David Patrikarakos David Patrikarakos

The depressing durability of dictatorships

Authoritarian regimes that have emerged out of violent social revolutions have survived on average three times as long as their non-revolutionary counterparts

Fidel Castro in January 1994 assures participants at a Solidarity with Cuba meeting that the country would never return to capitalism. [Getty Images]

Many years ago, in Tehran, I spent a few hours in a bookshop run by an Armenian whose adult life had coincided almost exactly with the existence of the Islamic Republic. As I browsed, he fell into conversation with a German-language student who had come in looking for what appeared to be an obscure Persian grammar. The student was hopeful for change in Iran. A young population with growing social media use, together with state-wide oppression and economic mismanagement, would, he argued, see the end of the mullahs soon enough. The bookshop manager listened politely for a long time and then, clearly deciding his potential customer could be trusted, replied that none of that mattered. Somewhat forlornly, he said of the mullahs: ‘They may not know how to run this country properly, but they know how to survive.’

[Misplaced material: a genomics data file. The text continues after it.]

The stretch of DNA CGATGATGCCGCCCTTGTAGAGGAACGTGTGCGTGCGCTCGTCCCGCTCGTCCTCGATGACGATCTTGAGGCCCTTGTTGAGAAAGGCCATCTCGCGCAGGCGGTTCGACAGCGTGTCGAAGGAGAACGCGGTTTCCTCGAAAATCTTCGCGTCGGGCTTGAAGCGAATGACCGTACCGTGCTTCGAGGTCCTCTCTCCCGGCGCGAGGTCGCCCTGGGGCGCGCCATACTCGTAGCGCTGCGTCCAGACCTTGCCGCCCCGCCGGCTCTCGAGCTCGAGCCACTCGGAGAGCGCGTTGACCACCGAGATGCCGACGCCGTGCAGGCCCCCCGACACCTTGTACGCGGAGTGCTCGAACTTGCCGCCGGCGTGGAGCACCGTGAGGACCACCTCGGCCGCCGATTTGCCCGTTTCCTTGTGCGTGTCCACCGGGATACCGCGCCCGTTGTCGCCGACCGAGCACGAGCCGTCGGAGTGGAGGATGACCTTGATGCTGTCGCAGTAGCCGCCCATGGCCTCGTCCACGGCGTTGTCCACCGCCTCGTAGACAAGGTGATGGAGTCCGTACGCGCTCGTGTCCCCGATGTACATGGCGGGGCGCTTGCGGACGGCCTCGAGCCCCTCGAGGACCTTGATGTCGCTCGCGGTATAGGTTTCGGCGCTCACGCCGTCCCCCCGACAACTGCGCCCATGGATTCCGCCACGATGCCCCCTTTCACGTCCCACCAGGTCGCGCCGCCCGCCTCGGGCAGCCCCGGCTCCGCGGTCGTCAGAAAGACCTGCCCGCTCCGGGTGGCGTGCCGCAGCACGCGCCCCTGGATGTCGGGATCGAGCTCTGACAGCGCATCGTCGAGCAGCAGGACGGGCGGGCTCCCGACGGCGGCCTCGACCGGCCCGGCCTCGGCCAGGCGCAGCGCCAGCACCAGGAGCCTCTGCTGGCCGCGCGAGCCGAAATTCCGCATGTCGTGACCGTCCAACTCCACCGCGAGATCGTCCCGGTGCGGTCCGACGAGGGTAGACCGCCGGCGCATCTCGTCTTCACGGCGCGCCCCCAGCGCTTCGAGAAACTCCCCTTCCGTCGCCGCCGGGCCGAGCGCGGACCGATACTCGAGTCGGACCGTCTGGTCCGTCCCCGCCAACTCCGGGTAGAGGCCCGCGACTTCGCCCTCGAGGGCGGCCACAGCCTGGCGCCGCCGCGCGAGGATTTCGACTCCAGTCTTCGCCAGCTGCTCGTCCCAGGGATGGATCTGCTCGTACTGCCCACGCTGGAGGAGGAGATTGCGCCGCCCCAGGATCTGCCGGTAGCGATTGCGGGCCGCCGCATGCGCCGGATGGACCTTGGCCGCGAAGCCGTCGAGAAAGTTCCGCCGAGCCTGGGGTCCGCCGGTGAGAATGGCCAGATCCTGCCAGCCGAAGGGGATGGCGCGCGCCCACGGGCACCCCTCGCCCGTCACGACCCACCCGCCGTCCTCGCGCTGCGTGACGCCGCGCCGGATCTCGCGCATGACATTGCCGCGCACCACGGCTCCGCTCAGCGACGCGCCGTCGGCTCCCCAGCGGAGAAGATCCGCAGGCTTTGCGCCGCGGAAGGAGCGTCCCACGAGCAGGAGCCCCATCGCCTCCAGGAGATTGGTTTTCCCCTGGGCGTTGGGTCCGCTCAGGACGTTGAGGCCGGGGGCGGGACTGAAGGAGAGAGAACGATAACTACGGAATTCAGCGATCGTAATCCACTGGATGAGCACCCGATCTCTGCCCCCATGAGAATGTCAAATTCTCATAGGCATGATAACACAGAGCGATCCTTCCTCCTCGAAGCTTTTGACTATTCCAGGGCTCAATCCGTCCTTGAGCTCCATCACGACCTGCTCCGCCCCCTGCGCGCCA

Despite the disasters the mullahs have inflicted on Iran, they now approach half a century of domination

I thought of this bookseller when reading Revolution & Dictatorship, an interesting and rigorous analysis of why so many autocratic states born of social revolutions – from the USSR to China to Iran and so on – prove immovable in the face of problems that would end normal regimes. 

To explain why, Steven Levitsky and Lucan Way posit a theory of what they call ‘revolutionary durability’. In November 1941, they point out, ‘Soviet power hung by the barest of threads’, overwhelmed by the invading Nazis – and this following years of starvation and purges. One might have reasonably expected another popular revolution, or a coup against Stalin. Indeed, according to this book, days after the German invasion the Soviet leader was found in his dacha slumped in a chair, apparently expecting to be arrested by the senior members of the Politburo who had come to visit him unannounced.

Already a subscriber? Log in

Keep reading with a free trial

Subscribe and get your first month of online and app access for free. After that it’s just £1 a week.

There’s no commitment, you can cancel any time.


Unlock more articles


David Patrikarakos
Written by
David Patrikarakos
David Patrikarakos is the author of 'War in 140 Characters: How Social Media Is Reshaping Conflict in the Twenty-First Century' and 'Nuclear Iran: The Birth of an Atomic State'

Topics in this article


Don't miss out

Join the conversation with other Spectator readers. Subscribe to leave a comment.

Already a subscriber? Log in